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The drive for more integrated care as set out in both publications will likely mean that commissioners will be selecting from a different (possibly reduced) provider landscape going forward.
It may be that a combined organisation such as an integrated care organisation could tick many boxes in terms of service specifications and commissioners’ duties to act with a view to services being provided in an integrated way.
There is a tangible sense that commissioners, particularly with regard to community and social care services, are adopting commissioning approaches which aim to deliver joined-up care along the entire care pathway. Providers have responded with joint or multi-organisation tendering across health and social care providers (the increase in alliance contracting is a reflection of this) and new care models could cement that development.
Going forward, commissioners need to consider what their strategy is going to be for commissioning particular services / care pathways under a new care model. Key questions that will need to be considered are:
- What are the current service arrangements and what assets do existing providers have that might need to transfer to new providers?
- Do commissioners intend that providers should be held to account by outcomes or performance indicators or both?
- Will arrangements be funded by traditional methods or capitated budgets?
- Do commissioners want to build in risk/reward mechanisms to incentivise providers?
- What other factors are of importance, for example social value and the involvement of third sector providers?
- What contracting model will allow us to achieve our objectives? (see the next section of this guide)
Once commissioners know the answers to these questions they can consider how they will comply with procurement law duties. Where providers can demonstrate a robust integrated care model, commissioners might be able to award contracts without running competitive tenders. But this will of course depend on what is being commissioned and the healthcare landscape in the relevant area. Commissioners will need to be able to justify any such commissioning decisions to minimise the risk of challenge.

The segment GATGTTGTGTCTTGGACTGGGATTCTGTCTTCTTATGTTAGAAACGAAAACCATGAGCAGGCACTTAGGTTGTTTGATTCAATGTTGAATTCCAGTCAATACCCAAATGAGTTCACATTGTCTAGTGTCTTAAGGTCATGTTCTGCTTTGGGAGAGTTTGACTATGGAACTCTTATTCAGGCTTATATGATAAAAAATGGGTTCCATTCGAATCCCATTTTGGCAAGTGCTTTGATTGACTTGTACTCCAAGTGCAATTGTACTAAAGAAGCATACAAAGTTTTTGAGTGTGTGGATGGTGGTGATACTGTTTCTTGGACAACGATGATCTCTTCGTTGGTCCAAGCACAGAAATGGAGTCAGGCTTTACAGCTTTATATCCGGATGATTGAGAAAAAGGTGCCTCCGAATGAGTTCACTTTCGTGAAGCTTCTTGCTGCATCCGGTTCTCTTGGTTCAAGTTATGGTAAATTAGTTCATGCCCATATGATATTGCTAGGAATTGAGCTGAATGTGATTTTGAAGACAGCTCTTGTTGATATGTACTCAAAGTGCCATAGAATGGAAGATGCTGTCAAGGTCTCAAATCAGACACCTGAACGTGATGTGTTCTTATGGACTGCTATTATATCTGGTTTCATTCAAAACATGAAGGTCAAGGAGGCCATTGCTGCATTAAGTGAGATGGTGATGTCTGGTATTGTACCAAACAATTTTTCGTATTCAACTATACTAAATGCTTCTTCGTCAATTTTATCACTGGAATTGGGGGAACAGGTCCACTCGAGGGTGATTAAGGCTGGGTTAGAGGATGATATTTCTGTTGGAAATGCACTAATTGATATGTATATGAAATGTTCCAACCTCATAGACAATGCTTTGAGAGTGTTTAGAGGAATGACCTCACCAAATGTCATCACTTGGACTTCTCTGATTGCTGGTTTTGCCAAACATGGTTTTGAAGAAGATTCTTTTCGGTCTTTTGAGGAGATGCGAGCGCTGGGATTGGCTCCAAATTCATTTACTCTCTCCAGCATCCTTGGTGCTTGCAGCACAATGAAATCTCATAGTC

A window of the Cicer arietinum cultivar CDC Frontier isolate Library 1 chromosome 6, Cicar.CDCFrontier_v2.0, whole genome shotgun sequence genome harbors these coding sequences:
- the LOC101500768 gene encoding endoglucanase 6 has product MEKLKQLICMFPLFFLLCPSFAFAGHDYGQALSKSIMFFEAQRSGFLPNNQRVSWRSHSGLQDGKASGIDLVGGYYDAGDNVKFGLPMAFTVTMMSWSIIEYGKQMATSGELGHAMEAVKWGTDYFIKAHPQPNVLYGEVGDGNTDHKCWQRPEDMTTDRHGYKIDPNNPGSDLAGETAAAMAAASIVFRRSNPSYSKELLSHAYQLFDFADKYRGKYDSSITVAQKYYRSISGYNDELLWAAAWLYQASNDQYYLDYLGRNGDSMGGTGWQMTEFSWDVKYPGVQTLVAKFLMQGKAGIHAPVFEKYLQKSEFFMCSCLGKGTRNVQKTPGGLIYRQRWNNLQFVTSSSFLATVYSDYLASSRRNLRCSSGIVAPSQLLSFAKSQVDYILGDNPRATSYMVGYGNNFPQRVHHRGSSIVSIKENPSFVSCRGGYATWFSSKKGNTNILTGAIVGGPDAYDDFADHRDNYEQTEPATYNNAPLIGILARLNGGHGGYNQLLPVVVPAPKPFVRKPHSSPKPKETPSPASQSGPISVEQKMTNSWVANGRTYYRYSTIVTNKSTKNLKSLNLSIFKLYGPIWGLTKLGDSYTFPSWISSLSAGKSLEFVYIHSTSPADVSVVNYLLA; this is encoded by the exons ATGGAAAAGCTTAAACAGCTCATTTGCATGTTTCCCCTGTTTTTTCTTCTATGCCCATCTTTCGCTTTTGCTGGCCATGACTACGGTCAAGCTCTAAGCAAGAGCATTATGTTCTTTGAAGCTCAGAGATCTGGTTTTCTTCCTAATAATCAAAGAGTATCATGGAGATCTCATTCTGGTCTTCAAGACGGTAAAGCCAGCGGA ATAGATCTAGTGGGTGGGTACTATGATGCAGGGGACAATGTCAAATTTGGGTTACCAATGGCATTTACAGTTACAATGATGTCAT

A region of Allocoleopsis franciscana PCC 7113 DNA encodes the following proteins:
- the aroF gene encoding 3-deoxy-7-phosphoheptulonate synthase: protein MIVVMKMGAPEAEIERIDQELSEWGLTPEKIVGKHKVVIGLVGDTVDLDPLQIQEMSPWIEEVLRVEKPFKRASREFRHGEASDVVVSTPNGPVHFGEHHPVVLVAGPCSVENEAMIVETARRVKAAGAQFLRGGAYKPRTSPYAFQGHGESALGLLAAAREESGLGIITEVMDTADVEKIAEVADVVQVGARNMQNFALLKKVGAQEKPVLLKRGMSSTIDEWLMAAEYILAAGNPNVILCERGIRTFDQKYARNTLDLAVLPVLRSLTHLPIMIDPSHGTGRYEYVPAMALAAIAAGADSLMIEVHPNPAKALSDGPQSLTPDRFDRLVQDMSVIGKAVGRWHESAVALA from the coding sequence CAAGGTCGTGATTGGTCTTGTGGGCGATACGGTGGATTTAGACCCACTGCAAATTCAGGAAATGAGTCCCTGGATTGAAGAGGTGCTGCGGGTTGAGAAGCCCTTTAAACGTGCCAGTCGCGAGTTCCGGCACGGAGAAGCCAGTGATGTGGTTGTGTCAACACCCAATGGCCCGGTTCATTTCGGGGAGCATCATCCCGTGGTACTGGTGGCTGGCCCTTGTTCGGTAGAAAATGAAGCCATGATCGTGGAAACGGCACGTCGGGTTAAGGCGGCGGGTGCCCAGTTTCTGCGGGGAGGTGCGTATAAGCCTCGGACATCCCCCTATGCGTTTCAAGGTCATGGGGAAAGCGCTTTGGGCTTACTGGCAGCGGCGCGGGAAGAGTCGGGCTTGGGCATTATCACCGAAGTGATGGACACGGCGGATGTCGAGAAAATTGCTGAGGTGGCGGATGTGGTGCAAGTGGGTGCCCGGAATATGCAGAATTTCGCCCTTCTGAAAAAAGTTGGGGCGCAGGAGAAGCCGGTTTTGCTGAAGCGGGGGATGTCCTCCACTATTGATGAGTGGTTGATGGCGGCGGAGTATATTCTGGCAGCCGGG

Complying with procurement law – key questions
- Is there a distinct move towards commissioning integrated services in your locality?
- Do commissioners have a clear strategy about what their objectives are?
- Are these objectives best met through a loose collaboration of providers responding to individual tender opportunities?
- Or does the establishment of a more formal integrated care organisation involving multiple providers allow commissioners to award contracts without running competitive tenders?
- Have public sector providers considered procurement law duties when selecting partners?
A comprehensive list of frequently asked questions for Contracting Authorities and Bidders.
Deborah Ramshaw provides a glossary of procurement terms for bidders and suppliers.
The government’s health and care white paper “Integration and Innovation: working together to improve health and social care for all” was launched last week. It paves the way for a Health and Care Bill intended to increase collaboration and co-operation across the health and social care services.
The Hempsons team speculate what the Procure 2020 framework might offer to an NHS estates sector eager for solutions.
The UK Cabinet Office has published a number of Procurement Policy Notes (“PPNs”) in response to the current Covid crisis. Click to read our summary.
The Government has issued its second Procurement Policy Note (PPN) on the impact of COVID-19 on procurement
The Government has issued its second Procurement Policy Note (PPN) in a week which sets out information and guidance for public bodies on payment of their suppliers to ensure service continuity during and after the current COVID-19 outbreak.
The Government issues the first Procurement Policy Note of 2020 on the impact of COVID-19 on procurement
The Government has today issued the first Procurement Policy Note of 2020 on the impact of COVID-19 on procurement.
The new Procurement Bill - MEAT to MAT. Significant change, or a question of semantics?
The Procurement Act 2023 received Royal Assent on 26 October; the link to the Act has now been published
The Procurement Act 2023 will come into force in October 2024 (date to be confirmed). The secondary legislation that will sit under the Procurement Act 2023 will be laid before Parliament in early 2024. These regulations will contain some of the detail as to how the Act will work in practice. During the implementation phase, we will be providing updates on what the Procurement Act 2023 will mean in practice for contracting authorities now that the content has been agreed by both Houses.
The High Court has handed down judgment on 20 June 2022 in Braceurself Limited v NHS England  EWHC 1532 (TCC). Hempsons procurement team discuss the case.